Cellulitis is a bacterial infection of the skin and underlying tissues. This condition can cause skin redness, swelling, blistering, and pain when pressed. Most commonly, cellulitis occurs on the skin of the lower extremities, but it can also appear on the skin of the face, arms, eyes, and stomach.

Cellulitis can affect all age groups, including children and the elderly. This condition is also more at risk for someone who has an injury, such as an incision or surgical wound . This is because wounds on the skin can make it easier for bacteria to multiply.

Cellulitis is not contagious, but the infection can spread to the lymph nodes and bloodstream, putting it at risk for the sufferer's life. In addition, cellulitis infection attacks the deeper layers of the skin than erysipelas .

Causes of Cellulitis

Cellulitis is generally caused by a bacterial infection from the Streptococcus and Staphylococcus groups. Both types of bacteria can grow and develop in injured skin, including surgical wounds, scrapes, or insect bites. One type of Staphylococcus bacteria that causes cellulitis is Staphylococcus aureus .

Apart from the two bacteria above, other types of bacteria that can cause cellulitis are Hemophilus influenzae, Pasteurella multocida, Aeromonas hydrophillia, Vibrio vulnificus , or Pseudomonas aeruginosa .

There are a number of factors that can increase a person's risk of developing cellulitis, namely:

  • Have a previous history of cellulitis
  • Are overweight or obese
  • Having poor circulation in the arms, hands, legs and feet
  • Have diabetes
  • Have a weak immune system due to HIV / AIDS or leukemia
  • Taking immunosuppressant drugs
  • Undergoing chemotherapy for cancer treatment
  • Have lymphedema
  • Suffering from other skin diseases, such as tinea pedis , eczema, or psoriasis

Cellulitis Symptoms

Infection and inflammation in cellulitis can cause various complaints on the skin, including:

  • Reddish skin
  • Swollen
  • Feels soft and warm to the touch
  • Blisters
  • Purulent or watery skin
  • Pain when pressed
  • Fever and chills

Cellulitis can also be characterized by swollen lymph nodes around the infected skin or the appearance of reddish spots on the skin.

When to see a doctor

Check with your doctor if you experience complaints as mentioned above. Early treatment is necessary to prevent complications.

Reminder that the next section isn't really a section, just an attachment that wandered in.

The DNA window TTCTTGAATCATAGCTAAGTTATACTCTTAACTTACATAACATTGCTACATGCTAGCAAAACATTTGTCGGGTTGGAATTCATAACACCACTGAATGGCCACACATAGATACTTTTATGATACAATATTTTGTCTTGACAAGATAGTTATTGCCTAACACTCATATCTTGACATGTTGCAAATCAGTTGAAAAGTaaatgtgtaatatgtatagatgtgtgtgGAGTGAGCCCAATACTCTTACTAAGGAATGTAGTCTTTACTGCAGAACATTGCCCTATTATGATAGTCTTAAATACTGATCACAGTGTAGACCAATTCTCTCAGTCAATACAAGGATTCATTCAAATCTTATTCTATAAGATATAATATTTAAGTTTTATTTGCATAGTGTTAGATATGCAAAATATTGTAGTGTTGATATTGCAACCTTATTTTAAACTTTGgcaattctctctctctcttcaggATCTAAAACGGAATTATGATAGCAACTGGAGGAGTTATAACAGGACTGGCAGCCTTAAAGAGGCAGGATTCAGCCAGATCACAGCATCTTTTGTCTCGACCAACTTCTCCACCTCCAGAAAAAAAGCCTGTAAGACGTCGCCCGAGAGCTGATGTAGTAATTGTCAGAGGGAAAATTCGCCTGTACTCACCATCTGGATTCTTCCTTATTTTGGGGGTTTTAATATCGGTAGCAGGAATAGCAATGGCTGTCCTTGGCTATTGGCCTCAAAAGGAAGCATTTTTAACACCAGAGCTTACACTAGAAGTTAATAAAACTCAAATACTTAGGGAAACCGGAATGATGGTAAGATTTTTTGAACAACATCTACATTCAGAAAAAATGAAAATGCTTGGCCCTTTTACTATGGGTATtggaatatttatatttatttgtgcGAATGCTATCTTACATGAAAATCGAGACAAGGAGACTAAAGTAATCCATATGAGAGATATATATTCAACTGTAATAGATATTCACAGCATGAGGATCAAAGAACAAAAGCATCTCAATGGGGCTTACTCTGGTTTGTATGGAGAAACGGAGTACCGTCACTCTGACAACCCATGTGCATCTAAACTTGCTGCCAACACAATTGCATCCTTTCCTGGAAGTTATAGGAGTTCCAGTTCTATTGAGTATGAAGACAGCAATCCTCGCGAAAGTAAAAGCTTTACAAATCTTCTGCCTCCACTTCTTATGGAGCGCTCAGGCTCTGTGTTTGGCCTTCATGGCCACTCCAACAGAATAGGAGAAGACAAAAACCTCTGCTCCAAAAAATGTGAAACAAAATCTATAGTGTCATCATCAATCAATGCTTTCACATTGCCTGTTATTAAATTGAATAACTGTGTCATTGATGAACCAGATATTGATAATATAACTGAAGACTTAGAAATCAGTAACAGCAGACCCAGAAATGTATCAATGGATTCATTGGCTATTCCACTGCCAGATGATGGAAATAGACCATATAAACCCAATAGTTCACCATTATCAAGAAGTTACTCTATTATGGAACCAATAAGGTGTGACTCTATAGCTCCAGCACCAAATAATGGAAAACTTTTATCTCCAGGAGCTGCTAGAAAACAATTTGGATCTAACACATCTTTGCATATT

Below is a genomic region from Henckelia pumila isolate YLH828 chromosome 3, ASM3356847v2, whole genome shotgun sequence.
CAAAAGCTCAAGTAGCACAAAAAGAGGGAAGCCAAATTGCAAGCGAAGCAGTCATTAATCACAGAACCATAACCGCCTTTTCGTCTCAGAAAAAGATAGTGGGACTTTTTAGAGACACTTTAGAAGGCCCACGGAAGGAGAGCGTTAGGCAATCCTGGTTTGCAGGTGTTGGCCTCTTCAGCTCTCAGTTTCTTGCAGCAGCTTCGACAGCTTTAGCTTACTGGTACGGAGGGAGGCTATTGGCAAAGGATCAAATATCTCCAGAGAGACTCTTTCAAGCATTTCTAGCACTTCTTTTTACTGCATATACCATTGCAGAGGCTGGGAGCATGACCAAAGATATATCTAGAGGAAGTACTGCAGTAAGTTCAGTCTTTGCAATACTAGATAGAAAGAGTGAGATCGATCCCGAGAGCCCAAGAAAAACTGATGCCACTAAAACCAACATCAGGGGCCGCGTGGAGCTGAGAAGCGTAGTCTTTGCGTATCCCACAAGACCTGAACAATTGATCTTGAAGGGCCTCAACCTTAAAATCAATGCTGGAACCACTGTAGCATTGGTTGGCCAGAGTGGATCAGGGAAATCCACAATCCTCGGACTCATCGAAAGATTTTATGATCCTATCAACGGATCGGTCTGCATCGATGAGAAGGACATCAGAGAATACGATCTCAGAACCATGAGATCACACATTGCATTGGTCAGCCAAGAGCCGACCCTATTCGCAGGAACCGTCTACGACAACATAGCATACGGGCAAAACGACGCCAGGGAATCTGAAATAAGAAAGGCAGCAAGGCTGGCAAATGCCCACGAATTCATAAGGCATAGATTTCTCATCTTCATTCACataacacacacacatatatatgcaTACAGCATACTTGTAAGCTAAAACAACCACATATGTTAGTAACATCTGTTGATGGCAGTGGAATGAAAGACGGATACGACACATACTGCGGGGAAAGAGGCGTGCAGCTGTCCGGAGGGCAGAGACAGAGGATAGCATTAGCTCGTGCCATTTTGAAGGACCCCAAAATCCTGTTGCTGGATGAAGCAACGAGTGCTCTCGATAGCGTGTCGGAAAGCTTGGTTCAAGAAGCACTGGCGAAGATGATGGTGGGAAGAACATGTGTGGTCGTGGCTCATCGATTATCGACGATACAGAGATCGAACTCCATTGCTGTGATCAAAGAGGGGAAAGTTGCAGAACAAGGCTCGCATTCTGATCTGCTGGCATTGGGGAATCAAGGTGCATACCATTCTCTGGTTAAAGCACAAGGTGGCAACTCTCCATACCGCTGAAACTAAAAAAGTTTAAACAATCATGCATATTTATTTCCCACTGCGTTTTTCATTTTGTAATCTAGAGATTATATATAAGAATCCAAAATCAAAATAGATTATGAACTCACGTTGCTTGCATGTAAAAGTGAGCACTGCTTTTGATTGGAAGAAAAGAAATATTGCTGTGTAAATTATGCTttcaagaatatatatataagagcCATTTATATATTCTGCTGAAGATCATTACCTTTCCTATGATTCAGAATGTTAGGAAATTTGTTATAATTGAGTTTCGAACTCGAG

Immediately consult a doctor if redness appears that spreads quickly, accompanied by numbness and fever, or redness and swelling of the skin around the eyes or ears appears.

Diagnosis of Cellulitis

The doctor will conduct questions and answers about complaints, the patient's medical history, accompanied by a physical examination of the skin. To confirm the diagnosis, the doctor will carry out several supporting examinations, such as:

  • Blood tests , to detect signs of infection
  • Culture test , to determine the type of bacteria causing the infection
  • Scanning with a CT scan , ultrasound, X-ray , or MRI, to detect whether the infection has spread to other parts of the body

Cellulitis Treatment

Treatment for cellulitis aims to treat the infection, relieve symptoms, and prevent complications. The method used by the doctor will be adjusted to the severity of the infection and the patient's condition, including:

Giving antibiotics

The doctor will give penicillin , clindamycin, macrolides , or cephalosporin class antibiotics . These drugs are generally taken for 5–14 days.

In addition, doctors can also prescribe drugs to treat pain and fever, such as paracetamol or ibuprofen.

If the patient's condition does not improve after 10 days of treatment or the symptoms worsen, the patient will be advised to undergo treatment at the hospital. The doctor will give antibiotics, for example ceftaroline fosamil , and other medicines by injection or infusion.


The doctor will recommend the patient to undergo surgery if pus or abscess is found. Surgery is performed to remove pus or abscess and clean dead tissue to speed up the recovery process.

Apart from undergoing treatment from a doctor, patients are also advised to take the following steps to speed up the recovery process:

  • Move the infected limbs regularly so they don't get stiff
  • Drink enough water to prevent dehydration
  • Elevating the affected part of the body when sitting or lying down, to reduce swelling
  • Do not use compression stockings for a while until the cellulitis is completely healed

Cellulitis Complications

If left untreated, cellulitis can cause health complications in the form of:

  • Blood stream infection
  • Sepsis
  • Bone infection
  • Lymphadenitis
  • Gangrene

Cellulitis Prevention

You can reduce the risk of developing cellulitis by taking the following steps:

  • Maintain cleanliness by washing hands regularly with soap and water
  • Keep the skin moist by using lotion
  • Clean the wound using running water and soap
  • Use footwear when outside the home
  • Cut toenails and hands carefully to avoid injury
  • Maintain ideal body weight and exercise regularly, to reduce the risk of lymphedema and obesity
  • Carry out routine checks to the doctor if you suffer from a disease that can weaken the immune system, such as diabetes, leukemia, or HIV/AIDS

People with diabetes or impaired blood flow need to be more careful to prevent skin injuries. Efforts that can be done are to keep the skin moist, use soft and comfortable footwear, and check your feet regularly.

If you find a wound or signs of infection, immediately consult a doctor to get treatment.

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